To generate more consumer interest in green vehicles, Congress already offers tax incentives to motorists who purchase alternative-fuel vehicles, such as hybrids – bi-fuelled vehicles that can switch at different speeds between a gasoline-burning internal-combustion engine and an electric motor powered by a rechargeable battery – and those that run on compressed natural gas (CNG). Purchasers of certain new electric vehicles were also entitled to a one-off federal tax credit until the end of 2006.

Another motivator has more patriotic roots. By using more vehicles powered by unconventional fuels, US consumers can reduce the country's dependence on imported oil. And then there is the growing threat of global warming: increasingly, US consumers are looking to environmentally friendly vehicles to provide a solution.

Hybrid hype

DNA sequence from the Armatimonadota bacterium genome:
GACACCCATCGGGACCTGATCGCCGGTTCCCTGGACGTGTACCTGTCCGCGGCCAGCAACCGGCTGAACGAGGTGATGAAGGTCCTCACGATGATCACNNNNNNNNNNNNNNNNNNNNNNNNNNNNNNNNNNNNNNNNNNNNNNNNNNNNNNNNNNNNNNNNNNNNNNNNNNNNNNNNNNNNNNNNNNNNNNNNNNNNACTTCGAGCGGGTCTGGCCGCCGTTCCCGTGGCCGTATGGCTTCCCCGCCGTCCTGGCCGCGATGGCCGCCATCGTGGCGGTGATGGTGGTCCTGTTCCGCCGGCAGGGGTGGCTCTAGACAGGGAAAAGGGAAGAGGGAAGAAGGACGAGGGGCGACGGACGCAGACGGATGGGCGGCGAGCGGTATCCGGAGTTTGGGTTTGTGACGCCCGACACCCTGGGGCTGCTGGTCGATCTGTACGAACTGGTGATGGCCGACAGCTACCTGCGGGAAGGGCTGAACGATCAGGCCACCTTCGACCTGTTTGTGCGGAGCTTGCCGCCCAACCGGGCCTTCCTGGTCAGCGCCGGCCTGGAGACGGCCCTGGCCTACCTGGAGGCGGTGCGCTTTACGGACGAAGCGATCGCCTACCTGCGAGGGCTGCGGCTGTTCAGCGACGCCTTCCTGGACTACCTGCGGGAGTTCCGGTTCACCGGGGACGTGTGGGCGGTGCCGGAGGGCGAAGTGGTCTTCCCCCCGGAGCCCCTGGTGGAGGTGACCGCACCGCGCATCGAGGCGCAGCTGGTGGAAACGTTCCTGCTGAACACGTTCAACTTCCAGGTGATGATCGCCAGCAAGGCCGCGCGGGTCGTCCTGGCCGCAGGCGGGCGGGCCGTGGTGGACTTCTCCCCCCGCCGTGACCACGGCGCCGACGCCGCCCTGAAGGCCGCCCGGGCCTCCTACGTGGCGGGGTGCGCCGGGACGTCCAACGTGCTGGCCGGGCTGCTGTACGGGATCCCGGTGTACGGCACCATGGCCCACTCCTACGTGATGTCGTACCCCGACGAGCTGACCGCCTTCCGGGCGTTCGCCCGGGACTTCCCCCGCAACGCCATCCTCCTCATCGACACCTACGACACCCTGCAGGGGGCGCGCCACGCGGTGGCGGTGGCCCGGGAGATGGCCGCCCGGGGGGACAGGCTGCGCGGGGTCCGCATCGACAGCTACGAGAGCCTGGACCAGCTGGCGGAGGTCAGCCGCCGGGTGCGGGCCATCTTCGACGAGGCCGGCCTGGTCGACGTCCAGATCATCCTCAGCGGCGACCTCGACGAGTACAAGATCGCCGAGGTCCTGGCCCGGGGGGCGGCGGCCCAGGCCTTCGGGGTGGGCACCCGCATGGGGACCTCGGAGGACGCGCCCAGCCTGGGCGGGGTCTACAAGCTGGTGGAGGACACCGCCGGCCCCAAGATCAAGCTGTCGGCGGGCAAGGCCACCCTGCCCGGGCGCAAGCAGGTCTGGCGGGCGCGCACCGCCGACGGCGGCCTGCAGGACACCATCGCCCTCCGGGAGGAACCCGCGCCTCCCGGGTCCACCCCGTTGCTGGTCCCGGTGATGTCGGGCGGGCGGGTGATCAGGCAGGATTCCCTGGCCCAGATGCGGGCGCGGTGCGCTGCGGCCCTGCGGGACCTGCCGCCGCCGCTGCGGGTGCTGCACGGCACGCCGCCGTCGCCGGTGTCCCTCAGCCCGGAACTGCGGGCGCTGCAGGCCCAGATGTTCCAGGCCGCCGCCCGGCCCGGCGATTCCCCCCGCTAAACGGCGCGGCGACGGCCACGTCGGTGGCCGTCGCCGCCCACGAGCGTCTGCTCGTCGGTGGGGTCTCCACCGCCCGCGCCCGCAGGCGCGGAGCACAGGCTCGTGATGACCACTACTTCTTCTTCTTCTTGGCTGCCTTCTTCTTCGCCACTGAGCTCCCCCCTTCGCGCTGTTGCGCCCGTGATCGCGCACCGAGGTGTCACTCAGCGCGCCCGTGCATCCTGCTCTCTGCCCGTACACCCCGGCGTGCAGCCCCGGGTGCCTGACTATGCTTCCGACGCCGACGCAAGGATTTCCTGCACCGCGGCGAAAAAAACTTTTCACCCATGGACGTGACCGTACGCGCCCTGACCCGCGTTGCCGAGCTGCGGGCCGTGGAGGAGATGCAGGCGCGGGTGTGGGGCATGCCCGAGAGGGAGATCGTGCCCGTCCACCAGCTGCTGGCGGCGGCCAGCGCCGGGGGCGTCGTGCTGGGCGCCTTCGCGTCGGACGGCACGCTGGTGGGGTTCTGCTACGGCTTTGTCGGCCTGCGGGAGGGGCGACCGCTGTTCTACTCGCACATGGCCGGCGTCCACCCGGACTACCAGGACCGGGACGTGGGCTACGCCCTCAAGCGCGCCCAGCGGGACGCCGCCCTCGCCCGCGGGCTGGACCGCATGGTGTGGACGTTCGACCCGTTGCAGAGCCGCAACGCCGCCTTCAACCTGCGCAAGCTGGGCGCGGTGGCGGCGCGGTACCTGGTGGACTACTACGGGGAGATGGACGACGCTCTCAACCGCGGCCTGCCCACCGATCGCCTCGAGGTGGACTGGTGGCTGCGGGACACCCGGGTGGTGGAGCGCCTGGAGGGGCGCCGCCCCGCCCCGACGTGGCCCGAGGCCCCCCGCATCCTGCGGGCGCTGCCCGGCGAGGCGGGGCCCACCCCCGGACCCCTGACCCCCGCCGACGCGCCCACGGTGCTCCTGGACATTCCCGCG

Although hybrid models represent only about 3% of US car sales, a recent survey by Cars.com showed 59% of automobile shoppers have purchased or would consider buying a hybrid as their next vehicle. US automakers are responding to that interest by adding hybrids to their line-up.

General Motors (GM), the country's largest car manufacturer, introduced the first full-size hybrid pick-up trucks – the first hybrids produced by a US manufacturer – in 2004, then the world's first full-sized hybrid SUVs in 2007. It intends to offer eight hybrid models by the end of this year.

Ford, the second-largest US automaker, introduced the first compact hybrid SUV to the market in 2004 and rolled out its fourth and fifth hybrids this year. And Chrysler, the smallest of Detroit's big three automakers, is also jumping on the hybrid bandwagon: gasoline-electric versions of the Chrysler Aspen and Dodge Durango full-size SUVs are scheduled to arrive this year.